Wednesday, November 20, 2013

Review of Muse on Canadian Poetries Blog

The original review can be found here:

          "You painted yourself inconsequential
          compared to his larger-than-life women."

Dawn Marie Kresan’s first full-length collection is quietly surprising. Muse is ostensibly about Elizabeth Siddal, Dante Gabriel Rossetti’s wife and, of course, muse. The first half of the book progresses much as one would expect, a deliberate and careful circumnavigation of gender, art and agency:

          “He painted your gaze downcast,
           claimed the right to control
           what your eyes gathered in.”

Kresan spent more than a decade crafting this book and it shows in certain shining moments and images: 

          “Your buttoned-up heart burns
          in this winter white world”

          "The dove
          places a poppy in your hands. Your hair,
          an ecstatic red."

The first half of the book is a competent tracing of a tragic life. Things get really interesting, however, in the third section. Imagining Elizabeth and Sylvia Plath reading obituaries together:

          “Her own last hours, vomiting blood,
           a tube pushed down her thin throat. What art
           out of this?"

Imagine Elizabeth and Marilyn Monroe having a slumber party, comparing drug addictions, Elizabeth and Jane Morris at a museum presented as a short play, Elizabeth and Princess Diana, limericks on tombstones. Kresan takes the time to make more space for Elizabeth in her book than she had in her own writing. And by doing so she makes space for the reader to connect with Elizabeth. Instead of ending the collection by drawing a line between a stillborn child and a stillborn art, Kresan, through Mrs. Beeton’s cooking class, reminds Elizabeth, and us, to “...savour / the pleasure of her creations.”

 —review by Paul Pearson

Monday, November 11, 2013

Review of Muse in The Chronicle Herald

Review of Muse by George Elliott Clarke for The Chronicle Herald 


Musing on muses

"Dawn Marie Kresan’s debut collection of poems, Muse, re-animates the Victorian, redhead siren, Elizabeth Siddal, whose modelling provided the face of the greatest works of Pre-Raphaelite art from the brush, especially of her future husband, Dante Gabriel Rossetti. However, as Kresan’s bio for Siddal stresses, her own “small, artistic output would be forever overshadowed by her role as Pre-Raphaelite model, mistress, and tragic muse.” To correct the repression of Siddal’s creativity, to rescue her from imprisonment in men’s silencing and exploitative portraiture, Kresan imagines Siddal’s responses to the male painters’ uses — and abuses — of her, as well as her responses to the philandering of her lover and, briefly, her spouse, Rossetti [...] Kresan is keen to emphasize female genius. So Siddal (d. 1862) is placed in the company of much later women such as Monroe and the princess, but also writers Sylvia Plath and Anne Sexton. In Muse, Kresan addresses Siddal directly: “By what authority do I speak of you — / sordid red metaphor through my colourless hands. / Your dead child and forgotten art used to enrich mine.” An imaginary girl inspires the strongest poem: “She weeps over useless stumps. / What is the point of keeping oneself clean / and sinless if the body will be torn / from itself in either case?” The lines have Margaret Atwood’s visceral concision: “Butchered, the knob-boned shorn-skin twists/ like thick branches blown from a trunk, / bluntly chopped short before the edge of sky.”More, please."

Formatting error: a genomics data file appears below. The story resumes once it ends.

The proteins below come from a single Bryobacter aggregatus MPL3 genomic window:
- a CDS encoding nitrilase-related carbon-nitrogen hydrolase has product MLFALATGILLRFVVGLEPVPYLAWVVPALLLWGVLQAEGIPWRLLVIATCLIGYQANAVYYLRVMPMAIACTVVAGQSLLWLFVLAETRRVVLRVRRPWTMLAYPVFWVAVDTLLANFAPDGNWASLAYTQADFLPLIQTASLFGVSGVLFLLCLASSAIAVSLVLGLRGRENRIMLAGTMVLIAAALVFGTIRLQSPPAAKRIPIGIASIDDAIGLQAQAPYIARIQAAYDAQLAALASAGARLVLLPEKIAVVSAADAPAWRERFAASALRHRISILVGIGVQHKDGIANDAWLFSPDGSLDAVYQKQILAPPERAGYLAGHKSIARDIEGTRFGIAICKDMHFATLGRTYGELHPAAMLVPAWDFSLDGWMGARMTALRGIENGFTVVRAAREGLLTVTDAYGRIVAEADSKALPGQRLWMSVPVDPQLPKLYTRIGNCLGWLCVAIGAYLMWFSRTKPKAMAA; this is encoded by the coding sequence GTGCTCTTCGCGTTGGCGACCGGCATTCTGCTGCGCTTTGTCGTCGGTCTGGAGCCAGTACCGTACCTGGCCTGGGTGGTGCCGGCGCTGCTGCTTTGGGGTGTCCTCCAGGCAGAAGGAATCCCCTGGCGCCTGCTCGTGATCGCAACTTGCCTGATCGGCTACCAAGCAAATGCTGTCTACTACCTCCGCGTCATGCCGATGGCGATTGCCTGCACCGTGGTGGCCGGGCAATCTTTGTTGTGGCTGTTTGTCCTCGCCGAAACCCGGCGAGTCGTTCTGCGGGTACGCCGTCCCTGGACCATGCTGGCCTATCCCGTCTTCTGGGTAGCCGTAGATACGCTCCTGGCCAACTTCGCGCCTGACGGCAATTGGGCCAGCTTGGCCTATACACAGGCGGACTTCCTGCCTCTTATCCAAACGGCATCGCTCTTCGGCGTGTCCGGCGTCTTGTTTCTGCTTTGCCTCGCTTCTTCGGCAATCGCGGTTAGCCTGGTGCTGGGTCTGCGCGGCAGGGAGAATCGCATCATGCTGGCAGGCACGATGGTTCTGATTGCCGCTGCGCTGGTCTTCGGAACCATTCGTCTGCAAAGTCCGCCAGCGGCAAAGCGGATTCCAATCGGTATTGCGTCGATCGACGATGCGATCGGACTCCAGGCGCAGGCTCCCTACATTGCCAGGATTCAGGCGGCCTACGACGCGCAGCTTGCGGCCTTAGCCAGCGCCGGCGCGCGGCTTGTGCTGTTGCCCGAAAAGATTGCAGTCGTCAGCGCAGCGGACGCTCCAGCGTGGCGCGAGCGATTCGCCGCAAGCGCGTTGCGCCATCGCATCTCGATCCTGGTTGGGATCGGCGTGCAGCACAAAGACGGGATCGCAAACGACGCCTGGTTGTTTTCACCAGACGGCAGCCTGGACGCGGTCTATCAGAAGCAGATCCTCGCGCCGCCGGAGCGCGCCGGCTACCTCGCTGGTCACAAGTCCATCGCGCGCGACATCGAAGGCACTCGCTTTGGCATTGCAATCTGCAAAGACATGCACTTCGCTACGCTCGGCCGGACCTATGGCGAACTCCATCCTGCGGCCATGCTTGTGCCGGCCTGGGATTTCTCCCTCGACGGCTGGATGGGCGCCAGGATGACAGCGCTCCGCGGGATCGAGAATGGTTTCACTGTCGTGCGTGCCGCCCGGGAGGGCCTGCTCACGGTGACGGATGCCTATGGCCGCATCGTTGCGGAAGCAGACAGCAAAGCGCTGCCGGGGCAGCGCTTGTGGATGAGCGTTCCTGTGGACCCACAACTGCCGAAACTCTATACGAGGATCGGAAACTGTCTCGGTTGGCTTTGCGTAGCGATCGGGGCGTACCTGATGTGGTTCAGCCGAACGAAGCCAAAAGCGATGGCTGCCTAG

Saturday, November 2, 2013

Cover design for The Mystery Shopping Cart

You can't call a book The Mystery Shopping Cart without putting a shopping cart on the cover. I choice this image because I thought the watery cart with its sense of reflection and curious circumstance was intriguing. For the design I doubled this sense of reflection by making the cart mirror itself in the front and back covers.

The challenge with the text was that the title was so long. I used different sizes and weights to create a balanced look that loosely follows the lines of the trees. I small caped the subtitle and added some style and colour with Anita's name.